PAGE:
The average amount of hours of sleep an adult should be getting is seven to nine hours. There are many benefits of sleep such as reduced stress levels, improved memory, improved concentration, productivity, and learning efficacy. Several studies have attempted to pinpoint the relationship of sleep and learning efficiency but it still remains unclear. In 2012, at King Saud University College of Medicine, a cross-sectional study was conducted to evaluate sleep habits, wake habits, and academic performance in medical students. Students who qualified for the study were divided into two groups, categorized by a GPA greater than 3.75 and less than 3.75. A self-administered questionnaire assessed student factors such as demographics, sleep patterns, and caffeine intake. Students with a GPA greater than 3.75 exhibited earlier bedtimes and more total sleep time compared to the average group. The results indicated that late bedtimes, decreased nighttime sleep had effects on students’ abilities to stay awake and focus during the day, therefore negatively impacting his or her academic performance.
This study is relevant to medical students globally because the constant demand to perform well academically can impact sleep. It is not uncommon to see students pull all-nighters or not stick to a sleep routine to get the extra hours of studying. However, this is a concerning topic to be addressed when medical students are seeking ways to improve his or her health and academic performance. Not only does lack of sleep impact the health of the brain, but it may also lead to depression of which already has increased risk in medical students. Mayo Clinic suggested some ways to improve sleep habits are:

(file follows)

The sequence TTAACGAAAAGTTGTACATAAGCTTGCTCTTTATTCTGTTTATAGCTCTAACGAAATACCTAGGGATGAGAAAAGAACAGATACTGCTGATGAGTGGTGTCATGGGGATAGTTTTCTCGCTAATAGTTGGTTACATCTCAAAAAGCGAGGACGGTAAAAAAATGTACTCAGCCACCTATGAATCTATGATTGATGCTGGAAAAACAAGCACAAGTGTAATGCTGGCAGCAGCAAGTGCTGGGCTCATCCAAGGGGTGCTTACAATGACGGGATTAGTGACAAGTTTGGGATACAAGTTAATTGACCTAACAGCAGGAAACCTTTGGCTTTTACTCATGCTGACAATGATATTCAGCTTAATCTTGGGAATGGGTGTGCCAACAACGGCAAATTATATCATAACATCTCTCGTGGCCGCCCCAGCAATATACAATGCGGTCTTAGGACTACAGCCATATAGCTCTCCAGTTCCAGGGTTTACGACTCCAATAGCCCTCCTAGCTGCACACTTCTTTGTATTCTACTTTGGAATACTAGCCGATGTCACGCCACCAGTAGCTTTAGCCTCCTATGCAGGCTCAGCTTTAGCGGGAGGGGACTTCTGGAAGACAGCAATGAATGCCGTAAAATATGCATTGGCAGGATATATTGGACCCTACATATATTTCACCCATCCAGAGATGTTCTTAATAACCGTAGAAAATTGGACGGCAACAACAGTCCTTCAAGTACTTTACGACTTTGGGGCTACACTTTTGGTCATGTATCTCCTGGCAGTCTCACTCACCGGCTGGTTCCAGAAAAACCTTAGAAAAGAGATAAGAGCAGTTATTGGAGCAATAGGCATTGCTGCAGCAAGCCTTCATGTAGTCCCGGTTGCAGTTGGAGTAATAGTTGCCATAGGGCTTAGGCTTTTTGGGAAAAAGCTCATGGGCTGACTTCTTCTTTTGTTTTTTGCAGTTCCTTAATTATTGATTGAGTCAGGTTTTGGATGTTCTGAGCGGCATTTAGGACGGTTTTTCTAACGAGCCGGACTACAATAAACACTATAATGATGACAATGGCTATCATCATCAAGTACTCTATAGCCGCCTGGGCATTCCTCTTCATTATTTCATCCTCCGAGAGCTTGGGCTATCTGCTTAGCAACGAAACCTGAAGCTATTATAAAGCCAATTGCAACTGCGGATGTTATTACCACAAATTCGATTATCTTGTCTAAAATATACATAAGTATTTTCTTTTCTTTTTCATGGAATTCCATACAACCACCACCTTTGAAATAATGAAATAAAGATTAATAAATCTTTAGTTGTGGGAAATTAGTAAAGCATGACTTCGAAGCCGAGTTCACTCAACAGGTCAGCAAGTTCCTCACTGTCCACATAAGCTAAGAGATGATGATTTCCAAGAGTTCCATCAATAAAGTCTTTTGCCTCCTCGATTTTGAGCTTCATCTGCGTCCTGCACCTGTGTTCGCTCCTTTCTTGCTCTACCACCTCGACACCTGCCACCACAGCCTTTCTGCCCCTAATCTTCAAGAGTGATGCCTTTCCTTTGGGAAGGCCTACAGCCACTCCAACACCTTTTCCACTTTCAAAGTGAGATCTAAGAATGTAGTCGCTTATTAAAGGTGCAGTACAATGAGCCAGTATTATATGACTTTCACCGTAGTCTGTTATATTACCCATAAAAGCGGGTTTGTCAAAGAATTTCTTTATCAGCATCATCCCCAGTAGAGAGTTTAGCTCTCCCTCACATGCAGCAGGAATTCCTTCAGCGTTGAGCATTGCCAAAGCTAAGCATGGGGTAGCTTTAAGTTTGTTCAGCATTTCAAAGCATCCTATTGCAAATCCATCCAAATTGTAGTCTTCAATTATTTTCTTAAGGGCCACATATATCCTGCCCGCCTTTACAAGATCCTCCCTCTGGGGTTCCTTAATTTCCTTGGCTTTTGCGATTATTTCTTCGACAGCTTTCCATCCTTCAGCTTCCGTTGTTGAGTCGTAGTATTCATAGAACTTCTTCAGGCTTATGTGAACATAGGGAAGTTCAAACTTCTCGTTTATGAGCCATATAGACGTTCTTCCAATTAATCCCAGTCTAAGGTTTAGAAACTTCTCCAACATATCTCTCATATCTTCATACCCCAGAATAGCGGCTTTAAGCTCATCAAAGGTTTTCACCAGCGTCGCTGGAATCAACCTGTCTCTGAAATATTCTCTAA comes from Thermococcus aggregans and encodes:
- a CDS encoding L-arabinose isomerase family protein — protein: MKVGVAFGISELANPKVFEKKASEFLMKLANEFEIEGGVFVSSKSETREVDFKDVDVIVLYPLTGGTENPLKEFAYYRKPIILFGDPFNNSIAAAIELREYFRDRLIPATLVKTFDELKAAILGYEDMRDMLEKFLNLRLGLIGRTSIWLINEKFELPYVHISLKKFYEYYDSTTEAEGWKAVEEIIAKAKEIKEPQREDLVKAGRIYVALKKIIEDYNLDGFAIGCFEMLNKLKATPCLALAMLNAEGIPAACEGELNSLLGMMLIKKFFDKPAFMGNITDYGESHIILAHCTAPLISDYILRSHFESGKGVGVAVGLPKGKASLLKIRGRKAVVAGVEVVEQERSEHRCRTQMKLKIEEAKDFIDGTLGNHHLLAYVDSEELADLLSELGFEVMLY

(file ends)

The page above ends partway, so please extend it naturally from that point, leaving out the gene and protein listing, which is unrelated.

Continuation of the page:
• Follow a sleep schedule – go to bed and wake up at the same time everyday.
• Ensure an ideal sleep environment – a quiet, dark and cool room with limited lights.
• Limit day time naps to 30 minutes – this may affect your night time sleep cycle.
Bahammam AS, Alaseem AM, Alzakri AA, Almeneessier AS, Sharif MM. The relationship between sleep and wake habits and academic performance in medical students: a cross-sectional study. BMC Med Educ. 2012;12:61. Published 2012 Aug 1. doi:10.1186/1472-6920-12-61